12 Performance Reviews for Prof Skills, Greg Kremer, Ohio University, Mechanical Engineering, June 2008, 12 Professional skills must be presented and developed in an authentic way ---------------- Add-on requirement vs Integral to engineering identity DECISION: ACTIVITY WITHIN CAPSTONE PROJECT VS ACTIVITY CONSTRUCTED FOR ASSESSMENT

13 Performance Reviews for Prof Skills, Greg Kremer, Ohio University, Mechanical Engineering, June 2008, 13 Build and test a prototype Year-long Capstone Design Project Large (6-8) and diverse teams Select a concept and refine the design Develop feasible concepts Need statement based on contemporary issues Develop a production plan Develop target specs based on customer needs Identify a customer & market Create and maintain a project schedule OU ME CAPSTONE DESIGN ~50 STUDENTS/YEAR ~ENERGY EFFICIENT CAMPUS TRANSPORTATION, NISH

14 Performance Reviews for Prof Skills, Greg Kremer, Ohio University, Mechanical Engineering, June 2008, 14 Build and test a prototype Year-long Capstone Design Project Large (6-8) and diverse teams Select a concept and refine the design Develop feasible concepts Need statement based on contemporary issues Develop a production plan Develop target specs based on customer needs Identify a customer & market Create and maintain a project schedule OU ME CAPSTONE DESIGN Professional Skills

15 Performance Reviews for Prof Skills, Greg Kremer, Ohio University, Mechanical Engineering, June 2008, 15 Learning Needs

16 Performance Reviews for Prof Skills, Greg Kremer, Ohio University, Mechanical Engineering, June 2008, 16 Build and test a prototype Year-long Capstone Design Project Large (6-8) and diverse teams Select a concept and refine the design Develop feasible concepts Need statement based on contemporary issues Develop a production plan Develop target specs based on customer needs Identify a customer & market Create and maintain a project schedule Performance Reviews with self and peer rating of professional skills OU ME CAPSTONE DESIGN Create list of Professional Skills Important to their team with explanations and examples and use it for peer ratings Participate in face-to-face performance reviews with “supervisor” to review accomplishments and set project and personal development goals

17 Performance Reviews for Prof Skills, Greg Kremer, Ohio University, Mechanical Engineering, June 2008, 17 Attitude and character Doesn’t want to do any work & doesn’t care about others; always looks at the negative side of things. Motivated by external factors ($, boss) and personal gain. Only acts when prodded. Selfish motives, seeks personal gain. Sometimes is optimistic about doing work but would usually prefer to avoid it. Usually takes on responsibilities only when asked to. Expects others to make no mistakes. Usually is optimistic about doing work and takes on tasks willingly, but sometimes is stressed and wants to avoid extra work. Is not unrealistic in expectations of others. Often motivated internally and for the common good. Creates a foundation of honor. Thrilled to face a challenge & do work; always in a good mood and looks at the positive side of things. Tackles tasks wholeheartedly and works diligently to see the task completed fully. Allows others room to "not know" [Feito], and has a helpful rather than critical attitude. Acts selflessly for the benefit of others. I always bring positive energy to the group. An example is when we don't do as well as we expected on one of our presentations or reports, I am the one that will make a joke to lighten up the tension in the room. I usually make fun of Phil or someone. Levels of Development # (correlated with Bloom's affective levels ^), and what the characteristics look like in practice for the various levels No Evidence (Unrated) Ignorance (Receiving) 0 Awareness (Responding) 1 Importance (Valuing / Organizing) 2 Embodiment (Internalizing) 3 DECISION: ASSESSMENT RUBRIC VS TAXONOMY DECISION: STUDENT DEVELOPED VS FACULTY DEVELOPED DECISION: DEVELOPMENT LEVEL VS EXPECTED BEHAVIOR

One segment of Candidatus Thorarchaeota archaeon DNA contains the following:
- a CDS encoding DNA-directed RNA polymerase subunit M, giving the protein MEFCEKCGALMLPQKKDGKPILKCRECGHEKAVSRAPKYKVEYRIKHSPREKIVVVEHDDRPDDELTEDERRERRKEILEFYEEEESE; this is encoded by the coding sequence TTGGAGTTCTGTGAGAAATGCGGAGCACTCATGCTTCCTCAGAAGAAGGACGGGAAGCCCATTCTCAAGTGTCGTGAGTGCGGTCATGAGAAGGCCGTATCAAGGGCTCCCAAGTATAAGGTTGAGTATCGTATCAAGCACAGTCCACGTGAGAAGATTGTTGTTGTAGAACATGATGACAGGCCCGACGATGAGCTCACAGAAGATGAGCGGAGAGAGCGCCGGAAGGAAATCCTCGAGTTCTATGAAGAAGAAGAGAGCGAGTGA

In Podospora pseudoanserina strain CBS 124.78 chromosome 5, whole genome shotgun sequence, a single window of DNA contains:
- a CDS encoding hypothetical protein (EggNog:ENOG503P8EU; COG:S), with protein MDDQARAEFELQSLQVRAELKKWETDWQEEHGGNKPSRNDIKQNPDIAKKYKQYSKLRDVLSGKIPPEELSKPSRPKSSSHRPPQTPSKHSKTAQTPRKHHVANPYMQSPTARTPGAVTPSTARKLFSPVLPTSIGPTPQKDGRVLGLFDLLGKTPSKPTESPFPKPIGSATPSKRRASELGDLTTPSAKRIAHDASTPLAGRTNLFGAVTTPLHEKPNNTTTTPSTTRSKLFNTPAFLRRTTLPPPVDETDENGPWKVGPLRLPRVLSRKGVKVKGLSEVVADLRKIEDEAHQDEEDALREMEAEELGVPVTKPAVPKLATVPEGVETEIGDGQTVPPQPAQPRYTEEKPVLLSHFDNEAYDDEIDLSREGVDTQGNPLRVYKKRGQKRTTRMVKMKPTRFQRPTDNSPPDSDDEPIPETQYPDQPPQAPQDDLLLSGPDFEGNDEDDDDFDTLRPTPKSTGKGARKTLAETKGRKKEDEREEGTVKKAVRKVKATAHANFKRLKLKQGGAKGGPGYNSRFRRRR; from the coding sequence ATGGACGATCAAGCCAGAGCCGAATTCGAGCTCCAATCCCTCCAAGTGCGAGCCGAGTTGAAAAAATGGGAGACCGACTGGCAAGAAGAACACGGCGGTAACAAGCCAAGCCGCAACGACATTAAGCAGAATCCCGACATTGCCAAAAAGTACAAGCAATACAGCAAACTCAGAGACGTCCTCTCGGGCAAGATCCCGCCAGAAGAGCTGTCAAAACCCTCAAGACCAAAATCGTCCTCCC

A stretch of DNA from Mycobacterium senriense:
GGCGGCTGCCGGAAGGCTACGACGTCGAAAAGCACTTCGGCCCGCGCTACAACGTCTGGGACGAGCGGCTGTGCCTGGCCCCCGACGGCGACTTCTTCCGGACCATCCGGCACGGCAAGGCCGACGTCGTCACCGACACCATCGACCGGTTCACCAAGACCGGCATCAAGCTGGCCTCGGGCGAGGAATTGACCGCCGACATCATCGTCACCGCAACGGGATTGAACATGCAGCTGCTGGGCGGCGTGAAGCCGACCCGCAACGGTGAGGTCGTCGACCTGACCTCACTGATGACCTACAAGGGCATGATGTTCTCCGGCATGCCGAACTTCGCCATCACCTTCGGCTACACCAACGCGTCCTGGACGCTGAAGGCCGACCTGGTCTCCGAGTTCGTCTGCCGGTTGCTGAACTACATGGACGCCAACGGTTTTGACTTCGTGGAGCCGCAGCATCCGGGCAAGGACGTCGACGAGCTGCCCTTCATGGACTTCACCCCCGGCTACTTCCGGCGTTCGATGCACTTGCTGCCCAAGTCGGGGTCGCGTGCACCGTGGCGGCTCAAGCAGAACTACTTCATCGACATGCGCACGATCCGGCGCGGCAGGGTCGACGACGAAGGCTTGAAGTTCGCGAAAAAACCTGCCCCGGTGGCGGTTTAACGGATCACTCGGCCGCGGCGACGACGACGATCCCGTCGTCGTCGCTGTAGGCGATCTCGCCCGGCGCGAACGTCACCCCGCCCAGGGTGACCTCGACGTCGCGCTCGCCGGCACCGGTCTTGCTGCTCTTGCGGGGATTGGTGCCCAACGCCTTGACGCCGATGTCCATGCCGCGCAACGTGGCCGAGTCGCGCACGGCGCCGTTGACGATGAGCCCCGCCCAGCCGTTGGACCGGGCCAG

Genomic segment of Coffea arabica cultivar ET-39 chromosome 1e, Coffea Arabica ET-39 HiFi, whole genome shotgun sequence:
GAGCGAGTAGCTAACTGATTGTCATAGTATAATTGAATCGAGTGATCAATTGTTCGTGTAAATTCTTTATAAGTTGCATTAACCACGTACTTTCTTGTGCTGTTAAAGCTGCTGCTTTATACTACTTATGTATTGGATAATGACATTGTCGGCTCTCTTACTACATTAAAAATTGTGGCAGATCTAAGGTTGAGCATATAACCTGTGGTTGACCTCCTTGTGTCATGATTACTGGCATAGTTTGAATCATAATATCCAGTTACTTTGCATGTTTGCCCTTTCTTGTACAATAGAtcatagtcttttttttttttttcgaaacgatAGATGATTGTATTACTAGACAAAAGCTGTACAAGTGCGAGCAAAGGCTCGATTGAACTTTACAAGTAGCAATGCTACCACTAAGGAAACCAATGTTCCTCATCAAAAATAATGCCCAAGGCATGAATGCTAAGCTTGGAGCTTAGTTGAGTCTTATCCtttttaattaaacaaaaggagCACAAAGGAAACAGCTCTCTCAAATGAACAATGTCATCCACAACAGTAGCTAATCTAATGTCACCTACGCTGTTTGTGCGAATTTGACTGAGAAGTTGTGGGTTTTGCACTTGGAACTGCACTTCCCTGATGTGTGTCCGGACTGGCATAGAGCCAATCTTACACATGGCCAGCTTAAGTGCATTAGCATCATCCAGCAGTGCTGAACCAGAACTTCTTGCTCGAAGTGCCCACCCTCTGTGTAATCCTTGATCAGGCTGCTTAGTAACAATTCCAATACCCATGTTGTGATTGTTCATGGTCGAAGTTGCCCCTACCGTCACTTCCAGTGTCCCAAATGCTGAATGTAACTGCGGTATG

18 Performance Reviews for Prof Skills, Greg Kremer, Ohio University, Mechanical Engineering, June 2008, 18 PROFESSIONAL SKILLS RATING SHEET Developed by students in 2006-2007

19 Performance Reviews for Prof Skills, Greg Kremer, Ohio University, Mechanical Engineering, June 2008, 19 PROFESSIONAL SKILLS RATING SHEET Developed by students in 2006-2007

20 Performance Reviews for Prof Skills, Greg Kremer, Ohio University, Mechanical Engineering, June 2008, 20 PROFESSIONAL SKILLS RATING SHEET Developed by students in 2006-2007

21 Performance Reviews for Prof Skills, Greg Kremer, Ohio University, Mechanical Engineering, June 2008, 21 PROFESSIONAL SKILLS RATING SHEET Developed by students in 2006-2007

22 Performance Reviews for Prof Skills, Greg Kremer, Ohio University, Mechanical Engineering, June 2008, 22 PROFESSIONAL SKILLS RATING SHEET Developed by students in 2006-2007